Please join our colleagues for this talk, held at 5 p.m. on November 26 in Keene-Flint 005. The talk is sponsored by the Alexander Grass Chair in Jewish Studies as part of the Mediterranean and North African Jewish History Speaker Series. Dr. Cengiz Sisman from the University of Houston- Clear Lake will be speaking on Sabbatean Communities in the Ottoman Empire and Turkish Republic. Flyer, abstract, and bio below:
Sabbatai Sevi, a seventeen century Ottoman Jewish messianic claimant, led one of the largest religious movements in Jewish and Islamic history. When Ottoman authorities forced Sevi to convert to Islam in 1666, his followers formed a crypto-sect, later known as Dönmes and maintained their overtly Muslim and covertly Jewish enigmatic identity over centuries. By using flexible and multiple identities to stymie external interference, the Dönmes were able to survive despite persecution from Ottoman authorities, internalizing the Kabbalistic principle of a “burden of silence”. Although they began to abandon their religious identities and embrace modern ideas since the nineteenth century, cultural Dönmes continued to adopt the “burden of silence” in a secular form in order to cope with external and internal challenges until today.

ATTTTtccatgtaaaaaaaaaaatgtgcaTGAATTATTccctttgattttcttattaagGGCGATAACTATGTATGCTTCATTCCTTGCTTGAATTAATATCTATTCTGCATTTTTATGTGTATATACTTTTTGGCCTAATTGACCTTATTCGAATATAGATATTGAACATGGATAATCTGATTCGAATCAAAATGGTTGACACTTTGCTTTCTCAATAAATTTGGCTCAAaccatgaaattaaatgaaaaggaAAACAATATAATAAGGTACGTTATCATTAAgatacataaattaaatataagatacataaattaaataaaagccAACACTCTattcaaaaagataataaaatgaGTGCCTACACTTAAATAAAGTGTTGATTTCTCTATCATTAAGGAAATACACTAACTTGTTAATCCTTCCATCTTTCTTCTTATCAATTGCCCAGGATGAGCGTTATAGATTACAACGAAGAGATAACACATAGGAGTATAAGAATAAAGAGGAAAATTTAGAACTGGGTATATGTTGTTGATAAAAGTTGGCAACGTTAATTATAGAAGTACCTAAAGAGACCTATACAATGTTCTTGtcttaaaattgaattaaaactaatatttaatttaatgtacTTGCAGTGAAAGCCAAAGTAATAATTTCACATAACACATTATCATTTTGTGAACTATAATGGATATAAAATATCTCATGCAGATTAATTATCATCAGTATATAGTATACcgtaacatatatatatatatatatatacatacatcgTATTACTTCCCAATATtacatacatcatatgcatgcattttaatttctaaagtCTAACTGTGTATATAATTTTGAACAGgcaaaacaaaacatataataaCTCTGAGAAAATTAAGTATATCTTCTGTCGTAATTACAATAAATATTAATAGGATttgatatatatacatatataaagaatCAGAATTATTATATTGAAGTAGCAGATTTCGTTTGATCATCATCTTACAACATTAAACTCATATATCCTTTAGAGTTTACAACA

Cengiz Sisman earned his MA in Islamic and Jewish studies at Temple University and received his Ph.D. from Harvard University. Since the fall of 2015, Dr. Sisman has been serving as an associate professor of history at the University of Houston-Clear Lake. His book, “The Burden of Silence: Sabbatai Sevi and the Evolution of the Ottoman-Turkish Donmes,” was published by Oxford University Press in 2015. His work is connected by his deep interest in the history of religions, religious conversion, irreligion, messianism, mysticism, crypto-double identities, and religion and modernity. Currently, he is teaching courses on world history, Islamic empires, and the modern Middle East.